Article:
Family left with no option but to leave Docklands Primary School due to soaring city rents

Family left with no option but to leave Docklands Primary School due to soaring city rents
Sean Car

A single mother of four, who until earlier this year had her 10-year-old son enrolled at Docklands Primary School, has shared her frustration of being forced to move to the suburbs after the rent on her apartment nearly doubled.

For more than two years up until July this year, Sophia (not her real name) was living in a Spencer St apartment building with her four children. But like so many tenants across Australia at moment amid the housing crisis, she said she risked homelessness had she not acted swiftly in finding a more affordable place to live.

She told Docklands News that after hearing about other tenants having their rents more than doubled in some cases in her building, she began the process of securing another property in February in anticipation of falling victim to a similar rent increase.

Despite having an exemplary rental record and having a good relationship with her landlord, she said she knew she had to act quickly to find another place to live, or risk homelessness for she and her children.

Thankfully, after securing a new rental property in Wantirna South for $700 per week – $50 higher than her former three-bedroom apartment – she said herself former home was listed for $1200 a week.

“I got lucky enough to have secured another property because had I decided to stay and just kind of waited it out to see, we definitely would have gone homeless, there’s no question about it,” Sophia told Docklands News.

“There’s just no way I was going to pay $1200 a week as a single mum with four children, two dependent college students, one two-year-old and one 10-year-old. There’s just no way; we don’t even know what person can afford that sort of rental.”

While Sophia managed to avoid homelessness, she said the move to the suburbs had initially proven particularly challenging for her 10-year-old son, who had formed a “really great connection” with Docklands Primary School.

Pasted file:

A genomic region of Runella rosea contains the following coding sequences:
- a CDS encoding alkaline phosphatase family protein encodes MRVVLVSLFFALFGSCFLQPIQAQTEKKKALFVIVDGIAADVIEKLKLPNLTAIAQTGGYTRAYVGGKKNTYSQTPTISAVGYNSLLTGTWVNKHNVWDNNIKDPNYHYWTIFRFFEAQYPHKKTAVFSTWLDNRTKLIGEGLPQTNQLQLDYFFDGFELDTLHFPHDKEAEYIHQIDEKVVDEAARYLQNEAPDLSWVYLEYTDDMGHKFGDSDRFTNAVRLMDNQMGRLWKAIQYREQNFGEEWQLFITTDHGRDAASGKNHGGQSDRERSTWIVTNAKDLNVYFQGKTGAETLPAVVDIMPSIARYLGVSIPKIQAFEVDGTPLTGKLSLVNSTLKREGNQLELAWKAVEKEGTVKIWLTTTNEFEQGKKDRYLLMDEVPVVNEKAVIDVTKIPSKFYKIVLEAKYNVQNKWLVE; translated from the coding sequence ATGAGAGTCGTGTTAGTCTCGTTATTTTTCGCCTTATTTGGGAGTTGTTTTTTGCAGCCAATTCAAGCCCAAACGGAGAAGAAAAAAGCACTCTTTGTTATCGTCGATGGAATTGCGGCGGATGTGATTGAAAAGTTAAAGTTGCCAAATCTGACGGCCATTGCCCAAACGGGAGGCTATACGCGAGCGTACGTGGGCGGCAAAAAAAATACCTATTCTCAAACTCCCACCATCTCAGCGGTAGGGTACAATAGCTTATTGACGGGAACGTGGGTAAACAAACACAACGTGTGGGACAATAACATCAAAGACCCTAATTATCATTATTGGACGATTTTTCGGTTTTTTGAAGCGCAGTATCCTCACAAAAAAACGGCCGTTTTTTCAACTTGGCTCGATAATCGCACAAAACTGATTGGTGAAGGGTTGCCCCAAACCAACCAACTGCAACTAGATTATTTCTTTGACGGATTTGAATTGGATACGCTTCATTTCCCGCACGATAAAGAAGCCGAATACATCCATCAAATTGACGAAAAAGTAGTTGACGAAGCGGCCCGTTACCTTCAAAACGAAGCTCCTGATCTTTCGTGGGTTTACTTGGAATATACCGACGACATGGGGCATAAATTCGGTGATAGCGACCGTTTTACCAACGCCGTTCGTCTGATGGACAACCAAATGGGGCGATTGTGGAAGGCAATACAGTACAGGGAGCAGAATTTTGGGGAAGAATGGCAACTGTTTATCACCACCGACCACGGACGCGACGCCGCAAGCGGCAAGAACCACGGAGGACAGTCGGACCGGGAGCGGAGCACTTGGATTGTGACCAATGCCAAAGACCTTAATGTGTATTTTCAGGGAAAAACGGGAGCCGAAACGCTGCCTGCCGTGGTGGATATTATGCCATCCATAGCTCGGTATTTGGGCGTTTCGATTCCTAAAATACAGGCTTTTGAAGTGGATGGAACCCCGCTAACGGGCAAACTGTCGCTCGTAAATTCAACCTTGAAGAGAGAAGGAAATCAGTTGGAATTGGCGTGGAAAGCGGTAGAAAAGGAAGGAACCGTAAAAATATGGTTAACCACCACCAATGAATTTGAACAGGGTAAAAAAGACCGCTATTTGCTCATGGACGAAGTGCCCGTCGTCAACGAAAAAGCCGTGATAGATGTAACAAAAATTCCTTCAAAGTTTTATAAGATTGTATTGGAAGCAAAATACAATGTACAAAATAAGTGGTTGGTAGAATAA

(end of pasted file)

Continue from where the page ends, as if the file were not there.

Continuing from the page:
She said her son, who struggled with mental health challenges, had received great support from the school, which had provided critical counselling services and a range of extra-curricular activities.

“He [my son] was really invested in the school, so it was a really difficult decision to say, ‘look, we have no choice’,” Sophia said.


It [Docklands Primary] was the best. Months after it opened, we actually moved into that school and he had developed a really great connection with the school itself, despite the fact that he was struggling.


“He had a lot of support in that school. They offered school counselling where he used to see a counsellor every week.”

“He was having piano lessons, he was in soccer – everything was centred around the school, which was wonderful that the school even offered those kinds of things. As well as the psychological support. He really needed those sessions.”

A Docklands Primary School representative said while families didn’t tend to disclose the reasons for relocating their children, it had noticed an increased number of students leaving its school to move out to the suburbs during the past year.

Despite having now settled into a new school and another new community, Sophia and her family’s story is becoming an increasing common one amid Australia’s housing crisis as communities are broken up due to circumstances beyond their control.

She said while general cost-of-living increases were a part of life, in cases whereby rents more than doubled in some instances governments needed to intervene with more support measures for tenants.   

“Income goes up, cost of living goes up. The people who own properties also have expenses, and they have to deal with it as well, so if rents don’t increase then we’ll be we’ll just be transferring the crisis from us renters to those owners,” she said.

“But for properties that have doubled without any real valid reason, I’d absolutely be supportive of a rent freeze or something to that effect.”

Victorian Greens MP for Melbourne Ellen Sandell, whose party has been calling on the government to introduce rental freezes and caps, said it was “devastating to hear that families are being forced to leave their school and the local Docklands community because of rent rises and huge housing costs”.

“It was a real shame to see that Labor’s recent housing statement did nothing to help renters, and failed to do anything to address skyrocketing rents which are forcing people to leave their communities,” Ms Sandell said.

“The Greens are pushing for an urgent rent freeze and ongoing rent caps to ensure people can keep a roof over their head during this cost-of-living crisis.”

“Unlimited rent increases should be illegal, and I’ll keep pushing for this in Parliament.”

So far, all levels of government have been resistant to proposed rental caps and freezes, with economists arguing that housing supply remains the biggest issue in helping bring rental prices unders control. •

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